You made 2014 awesome, exciting, heartbreaking, confusing, adventure-filled, so on and so forth, and I love you all every bit as much for it. Your care is humbling.
I can only hope to return the love in the year to come by sleeping on your couch, Google chatting with you, and maybe, just maybe, posting some semi-humorous blog that might make your smile.
I’ve made it home for the holidays! And while, alas, the rumors ARE true, and I WILL be home later this winter, I’m actually headed back to the Windy City for a few weeks longer following the holiday festivities.
Let’s not get ahead ourselves, though. We can talk about the home hiatus another time. First up, a look back at some of the top 20 moments of 2013–in pictures. And certainly in no particular order.
After we learned that we had advanced to the final round of the Irene-Ryan Acting Competition at the American College Theater Festival (ACTF), we panicked a little. When Jay Mast (who was selected to compete because of his performance in GC’s “Twelfth Night”) had asked me to be his competition scene partner for the annual event, I hoped we might do well, but I certainly didn’t anticipate the top 16 of over-200-some duos. After making it past the preliminary round and semi-finals, we panicked (see above), scrambled, and crammed in as much practice as we could before finals the next day. Hey, and we won the award of “Best Musical Theater Scene”!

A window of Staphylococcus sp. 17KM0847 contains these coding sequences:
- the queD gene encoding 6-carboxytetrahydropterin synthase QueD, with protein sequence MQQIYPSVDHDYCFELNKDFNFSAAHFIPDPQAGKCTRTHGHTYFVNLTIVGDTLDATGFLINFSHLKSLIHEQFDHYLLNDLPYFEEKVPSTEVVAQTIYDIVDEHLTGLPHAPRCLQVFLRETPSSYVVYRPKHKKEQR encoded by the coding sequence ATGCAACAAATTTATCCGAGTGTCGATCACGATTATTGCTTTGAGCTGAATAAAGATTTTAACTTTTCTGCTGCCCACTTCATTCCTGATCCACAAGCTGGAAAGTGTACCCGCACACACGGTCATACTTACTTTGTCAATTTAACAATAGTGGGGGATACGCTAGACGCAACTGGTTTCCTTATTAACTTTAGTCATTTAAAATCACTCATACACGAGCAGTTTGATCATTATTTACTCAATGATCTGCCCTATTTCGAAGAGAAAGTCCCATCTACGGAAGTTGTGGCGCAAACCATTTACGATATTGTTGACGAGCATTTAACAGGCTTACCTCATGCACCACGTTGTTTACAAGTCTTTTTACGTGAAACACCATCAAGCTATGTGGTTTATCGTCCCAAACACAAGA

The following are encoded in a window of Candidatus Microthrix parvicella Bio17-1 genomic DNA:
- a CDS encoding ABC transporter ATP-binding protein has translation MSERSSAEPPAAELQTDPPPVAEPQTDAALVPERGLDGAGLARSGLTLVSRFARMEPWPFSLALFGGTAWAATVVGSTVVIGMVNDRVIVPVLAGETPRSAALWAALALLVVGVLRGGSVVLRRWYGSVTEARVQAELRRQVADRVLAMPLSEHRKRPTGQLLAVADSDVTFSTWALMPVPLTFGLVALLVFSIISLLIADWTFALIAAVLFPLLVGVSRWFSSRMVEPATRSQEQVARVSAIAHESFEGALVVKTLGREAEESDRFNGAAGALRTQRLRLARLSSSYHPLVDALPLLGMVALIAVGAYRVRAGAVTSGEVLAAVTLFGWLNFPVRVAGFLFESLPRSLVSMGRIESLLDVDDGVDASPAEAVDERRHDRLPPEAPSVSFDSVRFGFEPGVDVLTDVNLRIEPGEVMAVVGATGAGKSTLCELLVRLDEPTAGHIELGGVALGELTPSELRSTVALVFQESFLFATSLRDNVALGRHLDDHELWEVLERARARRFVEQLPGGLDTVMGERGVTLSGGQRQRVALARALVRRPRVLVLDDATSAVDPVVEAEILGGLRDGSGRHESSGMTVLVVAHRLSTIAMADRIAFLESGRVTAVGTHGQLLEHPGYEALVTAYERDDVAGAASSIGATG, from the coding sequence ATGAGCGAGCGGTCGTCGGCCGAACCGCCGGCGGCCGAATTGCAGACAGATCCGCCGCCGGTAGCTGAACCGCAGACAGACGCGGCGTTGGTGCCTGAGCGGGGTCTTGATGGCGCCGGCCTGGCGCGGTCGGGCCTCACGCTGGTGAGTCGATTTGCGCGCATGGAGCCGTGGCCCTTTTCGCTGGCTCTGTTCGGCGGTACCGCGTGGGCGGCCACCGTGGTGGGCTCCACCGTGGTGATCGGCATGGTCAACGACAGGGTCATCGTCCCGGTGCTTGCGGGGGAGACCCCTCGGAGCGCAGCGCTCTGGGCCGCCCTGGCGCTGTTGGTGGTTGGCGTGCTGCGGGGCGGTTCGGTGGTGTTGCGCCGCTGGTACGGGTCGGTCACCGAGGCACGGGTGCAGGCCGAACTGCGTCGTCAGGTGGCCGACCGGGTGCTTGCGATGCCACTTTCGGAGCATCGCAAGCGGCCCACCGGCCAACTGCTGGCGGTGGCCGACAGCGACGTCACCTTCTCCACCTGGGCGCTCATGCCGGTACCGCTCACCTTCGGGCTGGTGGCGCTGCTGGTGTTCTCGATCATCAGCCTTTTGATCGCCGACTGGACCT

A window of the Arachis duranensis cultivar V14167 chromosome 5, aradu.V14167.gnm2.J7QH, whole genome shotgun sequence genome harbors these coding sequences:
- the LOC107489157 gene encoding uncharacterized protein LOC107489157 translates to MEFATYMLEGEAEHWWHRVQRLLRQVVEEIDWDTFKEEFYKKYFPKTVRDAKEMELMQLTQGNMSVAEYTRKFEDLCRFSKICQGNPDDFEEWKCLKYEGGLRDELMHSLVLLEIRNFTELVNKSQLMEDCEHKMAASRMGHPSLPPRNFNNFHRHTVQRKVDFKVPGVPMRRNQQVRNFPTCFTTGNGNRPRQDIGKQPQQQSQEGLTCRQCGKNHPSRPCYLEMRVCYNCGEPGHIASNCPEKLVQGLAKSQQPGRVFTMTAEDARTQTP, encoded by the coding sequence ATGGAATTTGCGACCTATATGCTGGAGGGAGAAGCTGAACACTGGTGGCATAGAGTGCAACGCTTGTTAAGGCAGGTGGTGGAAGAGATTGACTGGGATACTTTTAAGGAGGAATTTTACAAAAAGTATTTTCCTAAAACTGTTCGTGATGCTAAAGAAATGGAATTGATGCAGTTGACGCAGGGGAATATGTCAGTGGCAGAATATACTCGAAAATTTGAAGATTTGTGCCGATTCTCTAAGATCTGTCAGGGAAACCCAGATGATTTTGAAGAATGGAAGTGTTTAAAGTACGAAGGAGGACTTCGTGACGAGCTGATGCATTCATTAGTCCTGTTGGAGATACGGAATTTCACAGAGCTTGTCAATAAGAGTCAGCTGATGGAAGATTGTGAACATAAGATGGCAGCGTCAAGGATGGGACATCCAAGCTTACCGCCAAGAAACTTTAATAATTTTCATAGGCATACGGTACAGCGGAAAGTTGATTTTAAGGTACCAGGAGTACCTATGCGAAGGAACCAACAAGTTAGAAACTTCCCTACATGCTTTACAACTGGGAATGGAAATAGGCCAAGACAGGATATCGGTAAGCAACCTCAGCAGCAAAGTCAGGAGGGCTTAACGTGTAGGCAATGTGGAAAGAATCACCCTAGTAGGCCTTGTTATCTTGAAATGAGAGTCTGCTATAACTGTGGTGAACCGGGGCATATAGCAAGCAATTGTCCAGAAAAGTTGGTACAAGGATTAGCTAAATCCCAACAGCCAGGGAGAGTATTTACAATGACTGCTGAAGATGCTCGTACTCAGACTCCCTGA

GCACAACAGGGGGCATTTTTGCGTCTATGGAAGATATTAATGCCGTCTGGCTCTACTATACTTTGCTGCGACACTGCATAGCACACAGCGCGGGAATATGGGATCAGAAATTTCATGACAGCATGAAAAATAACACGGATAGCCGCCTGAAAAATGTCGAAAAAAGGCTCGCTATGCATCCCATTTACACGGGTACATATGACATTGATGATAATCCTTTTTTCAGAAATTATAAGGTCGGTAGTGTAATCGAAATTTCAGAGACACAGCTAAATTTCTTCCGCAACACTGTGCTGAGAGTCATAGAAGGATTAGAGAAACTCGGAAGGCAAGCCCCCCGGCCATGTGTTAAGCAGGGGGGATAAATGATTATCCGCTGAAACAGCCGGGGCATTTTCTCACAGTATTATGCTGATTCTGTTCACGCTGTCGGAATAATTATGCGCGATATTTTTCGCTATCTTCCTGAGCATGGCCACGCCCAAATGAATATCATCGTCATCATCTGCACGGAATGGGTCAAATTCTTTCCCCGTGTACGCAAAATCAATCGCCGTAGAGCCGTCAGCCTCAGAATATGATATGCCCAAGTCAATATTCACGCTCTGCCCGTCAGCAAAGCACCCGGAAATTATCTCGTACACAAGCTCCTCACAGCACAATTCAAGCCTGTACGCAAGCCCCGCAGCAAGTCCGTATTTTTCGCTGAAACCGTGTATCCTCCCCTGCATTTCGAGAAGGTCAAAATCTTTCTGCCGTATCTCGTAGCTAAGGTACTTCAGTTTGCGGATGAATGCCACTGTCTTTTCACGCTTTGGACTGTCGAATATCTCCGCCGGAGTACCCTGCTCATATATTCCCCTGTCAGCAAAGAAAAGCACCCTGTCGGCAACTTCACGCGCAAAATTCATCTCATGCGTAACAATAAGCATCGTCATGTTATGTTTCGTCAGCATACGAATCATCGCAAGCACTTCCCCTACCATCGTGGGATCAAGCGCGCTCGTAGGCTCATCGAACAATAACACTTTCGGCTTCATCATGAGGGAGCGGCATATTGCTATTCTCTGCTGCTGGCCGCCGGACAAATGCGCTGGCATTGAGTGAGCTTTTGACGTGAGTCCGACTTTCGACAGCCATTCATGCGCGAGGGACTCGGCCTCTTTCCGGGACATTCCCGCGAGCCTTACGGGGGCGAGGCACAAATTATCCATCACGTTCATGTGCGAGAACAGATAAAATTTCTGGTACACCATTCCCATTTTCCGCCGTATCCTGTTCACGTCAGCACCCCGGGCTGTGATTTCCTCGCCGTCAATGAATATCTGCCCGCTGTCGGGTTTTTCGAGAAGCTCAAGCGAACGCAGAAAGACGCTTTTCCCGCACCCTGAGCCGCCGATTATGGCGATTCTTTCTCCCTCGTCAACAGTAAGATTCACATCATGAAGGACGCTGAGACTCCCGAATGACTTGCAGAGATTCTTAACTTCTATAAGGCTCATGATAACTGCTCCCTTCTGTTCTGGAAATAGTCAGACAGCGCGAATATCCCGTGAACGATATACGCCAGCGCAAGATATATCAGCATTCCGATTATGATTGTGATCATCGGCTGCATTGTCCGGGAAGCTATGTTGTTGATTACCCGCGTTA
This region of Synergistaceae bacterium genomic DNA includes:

(19) GC Theater (Almost, Maine by John Cariani, Cock by Mike Bartlett, and The Diviners by Jim Leonard Jr.)